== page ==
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Greater Houston Adding More Protected Greenspace

A local conservation group says especially native soil and plants can help with future floods.

Florian Martin/Houston Public Media
Native soils and plants are good at absorbing water.


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Since Harvey hit in 2017, Greater Houston added nearly 150,000 acres of protected land, according to conservation group Houston Wilderness.

More than 12%, or 608,000 acres, of the eight-county region are now protected greenspace, according to the group.

That's halfway to Houston Wilderness' goal of 24% greenspace in the region by 2040, as part of its Gulf-Houston Regional Conservation Plan.

"We weren't surprised because of the federal and state funds that have started to flow in to see a bump," Houston Wilderness President and CEO Deborah January-Bevers said. "We were a little surprised the bump was as high as it was, but we don't expect that, a 3% bump, every year."

The group is working with local governments and utility companies to help reach its goal. In some cases, the new space comes through buyouts from homeowners in the floodplain.

"Nature-based infrastructure," as she calls it, has several benefits, January-Bevers said.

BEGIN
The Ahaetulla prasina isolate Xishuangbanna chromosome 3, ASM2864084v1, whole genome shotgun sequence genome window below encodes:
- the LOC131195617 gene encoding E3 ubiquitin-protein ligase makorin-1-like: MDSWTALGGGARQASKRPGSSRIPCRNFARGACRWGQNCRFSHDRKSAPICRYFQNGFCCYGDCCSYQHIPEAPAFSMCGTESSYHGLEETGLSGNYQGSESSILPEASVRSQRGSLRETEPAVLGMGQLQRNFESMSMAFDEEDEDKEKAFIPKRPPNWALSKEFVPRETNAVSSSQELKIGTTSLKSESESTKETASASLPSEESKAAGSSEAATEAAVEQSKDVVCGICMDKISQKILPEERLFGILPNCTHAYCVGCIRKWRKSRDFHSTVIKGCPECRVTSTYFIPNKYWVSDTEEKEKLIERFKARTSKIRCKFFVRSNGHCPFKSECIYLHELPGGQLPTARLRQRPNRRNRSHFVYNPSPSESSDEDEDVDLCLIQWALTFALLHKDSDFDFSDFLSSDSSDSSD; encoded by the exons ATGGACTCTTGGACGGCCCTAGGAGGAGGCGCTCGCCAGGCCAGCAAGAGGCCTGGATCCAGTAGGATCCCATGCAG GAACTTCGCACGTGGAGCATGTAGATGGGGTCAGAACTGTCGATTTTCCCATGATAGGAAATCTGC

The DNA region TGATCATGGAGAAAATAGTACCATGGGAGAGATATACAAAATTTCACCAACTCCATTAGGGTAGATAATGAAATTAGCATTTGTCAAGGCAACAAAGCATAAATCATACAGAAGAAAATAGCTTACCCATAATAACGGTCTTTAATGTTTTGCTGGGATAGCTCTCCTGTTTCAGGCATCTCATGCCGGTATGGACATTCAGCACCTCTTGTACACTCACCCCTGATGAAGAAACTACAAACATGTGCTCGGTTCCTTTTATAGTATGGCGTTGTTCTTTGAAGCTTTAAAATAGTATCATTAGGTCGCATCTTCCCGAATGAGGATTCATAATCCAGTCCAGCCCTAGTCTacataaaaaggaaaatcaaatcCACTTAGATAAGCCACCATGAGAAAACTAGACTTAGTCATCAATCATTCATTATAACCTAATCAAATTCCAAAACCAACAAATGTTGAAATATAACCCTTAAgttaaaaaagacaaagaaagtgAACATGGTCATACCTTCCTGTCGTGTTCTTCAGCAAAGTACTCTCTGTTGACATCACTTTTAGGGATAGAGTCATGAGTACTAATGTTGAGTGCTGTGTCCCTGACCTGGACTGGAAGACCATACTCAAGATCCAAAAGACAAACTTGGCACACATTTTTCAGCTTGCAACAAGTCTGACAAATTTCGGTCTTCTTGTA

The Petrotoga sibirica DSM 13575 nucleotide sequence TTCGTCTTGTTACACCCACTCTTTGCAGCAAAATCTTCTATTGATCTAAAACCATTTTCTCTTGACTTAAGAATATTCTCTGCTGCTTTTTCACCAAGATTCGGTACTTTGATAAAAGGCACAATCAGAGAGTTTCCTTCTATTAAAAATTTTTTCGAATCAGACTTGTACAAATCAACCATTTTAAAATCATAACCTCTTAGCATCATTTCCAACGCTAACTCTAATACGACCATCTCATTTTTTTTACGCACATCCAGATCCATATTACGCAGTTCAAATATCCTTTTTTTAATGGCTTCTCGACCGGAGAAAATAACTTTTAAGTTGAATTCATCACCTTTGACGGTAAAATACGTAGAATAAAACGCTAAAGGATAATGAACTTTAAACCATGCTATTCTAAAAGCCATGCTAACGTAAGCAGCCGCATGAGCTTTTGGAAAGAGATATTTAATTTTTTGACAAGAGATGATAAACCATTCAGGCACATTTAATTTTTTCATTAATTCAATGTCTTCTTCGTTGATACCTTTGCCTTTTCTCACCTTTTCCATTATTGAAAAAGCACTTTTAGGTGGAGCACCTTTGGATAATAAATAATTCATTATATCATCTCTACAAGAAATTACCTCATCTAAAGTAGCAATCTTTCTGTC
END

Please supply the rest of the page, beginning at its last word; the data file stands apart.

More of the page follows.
A big one for a flood-prone area like Houston is that it absorbs water, and it's especially true for native soils and plants.

"Our native grasses and our trees and our soils themselves, the type of soils that we have, which are very clay-based, they are able to hold water longer than some traditional other types of soils in other parts of the country," January-Bevers said.

Another benefit is carbon absorption.

Houston Wilderness, together with others, has ranked all native trees by their ability to absorb carbon, particles and water.

"The loblolly pine tree is actually a high carbon absorber," January-Bevers said. "So that would be one that we could particularly concentrate on as a species. It's already prevalent in the area. We would be adding to that for purposes of carbon sequestration."

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